On 9/29/2012 10:11 AM, Bruno Marchal wrote:

On 29 Sep 2012, at 12:21, Stephen P. King wrote:


It's nice to see other people noticing the same thing that I have been complaining about. Thank you, Brent!

On 9/29/2012 3:49 AM, Bruno Marchal wrote:

I *can* know the exact position of an electron in my brain, even if this will make me totally ignorant on its impulsions. I can know its exact impulsion too, even if this will make me totally ignorant of its position.

But that doesn't imply that the electron does not have a definite position and momentum; only that you cannot prepare an ensemble in which both values are sharp.

OK. This Fourier relation between complementary observable is quite mysterious in the comp theory.

How about that! Bruno, you might wish to read up a little on Pontryagin duality, of which the Fourier relation is an example. It is a relation between spaces. How do you get spaces in your non-theory, Bruno?


The result is that we have to explain geometry, analysis and physics from numbers. It is constructive as it shows the unique method which keeps distinct and relate the different views, and the quanta/qualia differences. But the result is a problem, indeed: a problem in intensional arithmetic.
Hi Bruno,

What ever means they are constructed, it is still a space that is the end result. A space is simply "a*space*is aset <http://en.wikipedia.org/wiki/Set_%28mathematics%29>with some addedstructure <http://en.wikipedia.org/wiki/Mathematical_structure>."

In both case, the electron participate two different coherent computation leading to my computational state. Of course this is just "in principle", as in continuous classical QM, we need to use distributions, and reasonable Fourier transforms.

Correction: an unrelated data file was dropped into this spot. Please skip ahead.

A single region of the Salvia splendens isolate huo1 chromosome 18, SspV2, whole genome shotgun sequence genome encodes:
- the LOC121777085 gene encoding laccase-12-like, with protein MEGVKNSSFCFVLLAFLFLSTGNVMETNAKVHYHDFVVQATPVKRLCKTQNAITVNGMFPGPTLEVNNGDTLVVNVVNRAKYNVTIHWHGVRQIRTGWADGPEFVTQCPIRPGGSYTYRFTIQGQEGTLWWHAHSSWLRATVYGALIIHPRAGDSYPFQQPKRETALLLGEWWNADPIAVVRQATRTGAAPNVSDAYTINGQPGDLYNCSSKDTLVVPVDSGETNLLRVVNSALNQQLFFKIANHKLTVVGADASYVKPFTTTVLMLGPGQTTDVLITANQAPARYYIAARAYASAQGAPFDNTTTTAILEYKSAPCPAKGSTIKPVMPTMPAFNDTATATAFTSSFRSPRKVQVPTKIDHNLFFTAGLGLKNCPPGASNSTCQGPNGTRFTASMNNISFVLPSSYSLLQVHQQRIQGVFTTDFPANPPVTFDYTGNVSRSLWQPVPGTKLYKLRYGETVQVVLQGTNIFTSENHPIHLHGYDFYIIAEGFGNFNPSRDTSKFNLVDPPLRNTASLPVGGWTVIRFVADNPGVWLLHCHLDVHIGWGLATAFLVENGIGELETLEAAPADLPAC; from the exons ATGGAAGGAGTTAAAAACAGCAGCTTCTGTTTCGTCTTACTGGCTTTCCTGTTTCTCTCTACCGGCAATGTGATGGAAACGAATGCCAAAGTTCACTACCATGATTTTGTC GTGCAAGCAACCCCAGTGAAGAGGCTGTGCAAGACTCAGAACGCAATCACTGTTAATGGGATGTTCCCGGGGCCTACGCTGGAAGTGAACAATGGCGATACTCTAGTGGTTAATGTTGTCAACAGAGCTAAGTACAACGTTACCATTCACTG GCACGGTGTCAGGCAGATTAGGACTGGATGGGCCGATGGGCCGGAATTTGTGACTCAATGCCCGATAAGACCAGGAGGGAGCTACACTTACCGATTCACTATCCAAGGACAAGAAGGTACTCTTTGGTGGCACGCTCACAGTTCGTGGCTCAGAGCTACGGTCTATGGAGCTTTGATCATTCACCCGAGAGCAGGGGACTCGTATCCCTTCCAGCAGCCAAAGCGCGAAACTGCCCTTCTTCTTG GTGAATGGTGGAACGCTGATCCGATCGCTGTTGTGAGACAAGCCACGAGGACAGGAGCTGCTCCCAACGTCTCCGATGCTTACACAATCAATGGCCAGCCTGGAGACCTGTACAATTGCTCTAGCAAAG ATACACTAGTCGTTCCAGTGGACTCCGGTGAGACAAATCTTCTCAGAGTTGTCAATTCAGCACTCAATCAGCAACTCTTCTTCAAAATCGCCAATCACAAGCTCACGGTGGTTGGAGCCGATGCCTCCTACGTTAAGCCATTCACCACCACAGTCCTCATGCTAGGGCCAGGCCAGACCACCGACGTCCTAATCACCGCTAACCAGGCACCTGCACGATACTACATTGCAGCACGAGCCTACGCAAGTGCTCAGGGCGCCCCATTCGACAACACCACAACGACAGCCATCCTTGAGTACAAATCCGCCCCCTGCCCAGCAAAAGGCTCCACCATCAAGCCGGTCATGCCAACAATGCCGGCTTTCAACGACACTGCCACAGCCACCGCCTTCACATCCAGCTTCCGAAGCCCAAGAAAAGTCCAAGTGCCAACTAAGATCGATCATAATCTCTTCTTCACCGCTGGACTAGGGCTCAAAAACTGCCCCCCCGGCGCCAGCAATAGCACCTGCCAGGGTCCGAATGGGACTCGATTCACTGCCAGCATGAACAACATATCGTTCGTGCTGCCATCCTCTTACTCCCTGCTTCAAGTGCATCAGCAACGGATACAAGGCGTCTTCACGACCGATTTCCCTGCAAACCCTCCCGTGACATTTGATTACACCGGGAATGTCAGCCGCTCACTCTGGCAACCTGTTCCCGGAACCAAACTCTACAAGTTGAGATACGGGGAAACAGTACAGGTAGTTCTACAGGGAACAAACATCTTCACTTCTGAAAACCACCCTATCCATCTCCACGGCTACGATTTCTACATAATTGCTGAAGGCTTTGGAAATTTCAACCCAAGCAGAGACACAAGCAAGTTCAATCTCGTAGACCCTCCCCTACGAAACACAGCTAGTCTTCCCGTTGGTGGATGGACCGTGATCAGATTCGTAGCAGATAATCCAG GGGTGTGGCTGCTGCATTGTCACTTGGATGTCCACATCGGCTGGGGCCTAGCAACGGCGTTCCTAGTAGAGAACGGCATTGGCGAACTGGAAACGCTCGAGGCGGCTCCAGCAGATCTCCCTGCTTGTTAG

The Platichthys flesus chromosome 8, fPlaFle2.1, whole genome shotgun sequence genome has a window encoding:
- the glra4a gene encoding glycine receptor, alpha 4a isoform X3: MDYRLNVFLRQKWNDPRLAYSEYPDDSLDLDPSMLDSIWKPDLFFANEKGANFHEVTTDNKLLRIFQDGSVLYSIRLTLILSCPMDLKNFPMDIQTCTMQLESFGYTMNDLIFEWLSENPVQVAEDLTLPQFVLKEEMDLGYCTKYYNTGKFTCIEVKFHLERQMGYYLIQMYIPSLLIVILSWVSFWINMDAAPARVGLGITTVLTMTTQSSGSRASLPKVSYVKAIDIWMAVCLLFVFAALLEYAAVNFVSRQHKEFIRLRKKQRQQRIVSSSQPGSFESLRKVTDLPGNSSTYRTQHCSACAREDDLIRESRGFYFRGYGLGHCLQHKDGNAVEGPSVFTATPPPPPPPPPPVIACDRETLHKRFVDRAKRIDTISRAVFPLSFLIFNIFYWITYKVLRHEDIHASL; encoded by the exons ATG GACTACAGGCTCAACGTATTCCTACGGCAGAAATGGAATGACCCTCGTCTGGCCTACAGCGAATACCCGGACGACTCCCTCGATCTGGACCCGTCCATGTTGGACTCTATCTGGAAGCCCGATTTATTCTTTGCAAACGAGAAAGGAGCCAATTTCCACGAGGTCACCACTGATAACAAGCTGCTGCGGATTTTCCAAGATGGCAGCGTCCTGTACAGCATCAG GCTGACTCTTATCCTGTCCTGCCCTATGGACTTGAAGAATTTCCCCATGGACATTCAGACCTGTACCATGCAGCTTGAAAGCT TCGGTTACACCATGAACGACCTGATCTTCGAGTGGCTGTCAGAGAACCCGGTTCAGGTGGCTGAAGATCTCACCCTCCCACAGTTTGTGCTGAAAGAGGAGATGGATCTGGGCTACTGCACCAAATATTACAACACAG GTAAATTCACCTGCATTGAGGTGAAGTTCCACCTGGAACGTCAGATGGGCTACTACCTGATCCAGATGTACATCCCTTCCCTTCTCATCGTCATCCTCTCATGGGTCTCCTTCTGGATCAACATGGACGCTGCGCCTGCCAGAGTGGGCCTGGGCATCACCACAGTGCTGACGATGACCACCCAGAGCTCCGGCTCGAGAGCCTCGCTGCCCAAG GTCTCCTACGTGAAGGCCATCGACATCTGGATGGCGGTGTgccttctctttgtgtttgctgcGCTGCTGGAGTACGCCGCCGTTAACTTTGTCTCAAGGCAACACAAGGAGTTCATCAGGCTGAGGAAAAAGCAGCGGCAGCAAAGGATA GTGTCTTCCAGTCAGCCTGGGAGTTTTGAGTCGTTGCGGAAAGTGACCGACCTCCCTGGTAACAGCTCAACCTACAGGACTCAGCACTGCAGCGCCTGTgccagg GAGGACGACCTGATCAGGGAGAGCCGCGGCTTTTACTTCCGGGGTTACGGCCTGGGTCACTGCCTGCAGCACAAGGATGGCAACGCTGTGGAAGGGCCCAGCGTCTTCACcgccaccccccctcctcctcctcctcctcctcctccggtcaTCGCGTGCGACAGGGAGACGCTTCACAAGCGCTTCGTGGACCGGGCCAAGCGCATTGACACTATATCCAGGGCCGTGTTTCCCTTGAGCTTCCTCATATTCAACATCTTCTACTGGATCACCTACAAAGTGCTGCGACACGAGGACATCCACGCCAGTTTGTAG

But at the fundamental level of the UD 'the electron' has some definite representation in each of infinitely many computations. The uncertainty comes from the many different computations. Right?

Yes, and the fact that we cannot know which one bears us "here and now". The QM indeterminacy is made into a particular first person comp indeterminacy.

Where is the "here and now" if not a localization in a physical world.

Perhaps, but you need to define what you mean by physical world without assuming a *primitive* physical world.

I am OK with the idea that a physical world is that which can be described by a Boolean Algebra in a "sharable way". The trick is the "sharing". It order to share something there must be multiple entities that can each participate in some way and that those entities are in some way distinguishable from each other.

This is defined as "centering" by Quine's /Propositional Objects/ <http://www.jstor.org/discover/10.2307/40103900?uid=3739776&uid=2129&uid=2&uid=70&uid=4&uid=3739256&sid=21101089247673> as discussed in Chalmers book, pg. 60-61...

The state is well defined, as your state belongs to a computation. It is not well defined below your substitution level, but this is only due to your ignorance on which computations you belong.

Right. What I would generally refer to as 'my state' is a classical state (since I don't experience Everett's many worlds).

But I still don't understand, "Consciousness will make your brain, at the level below the substitution level, having some well defined state, with an electron, for example, described with some precise position. Without consciousness there is no "material" brain at all. "

How does consciousness "make a brain" or "make matter"? I thought your theory was that both at made by computations. My intuition is that, within your theory of comp, consciousness implies consciousness of matter and matter is a construct of consciousness;

That's what I was saying.



I believe that it was Brent that wrote: "My intuition is that, within your theory of comp, consciousness implies consciousness of matter and matter is a construct of consciousness; " and you wrote that you agreed.

so you can't have one without the other.

Exactly. Not sure if we disagree on something here.

What exactly are you agreeing about, Bruno? No consciousness without matter? Ah, you think that numbers have intrinsic properties... OK.

Indeed. I think 17 is intrinsically a prime number in all possible realities.

It is not a reality in a world that only has 16 objects in it. I can come up with several other counter-examples in terms of finite field, but that is overly belaboring a point.

This is needed to define in an intrinsic way the non intrinsic, intensional properties of the relative number (machines). Being universal, or simply being a code, or an address is not intrinsic, but can be once we choose an initial Turing universal base.

How do you distinguish one version of the code X from another Y such that X interviews Y has a meaning?





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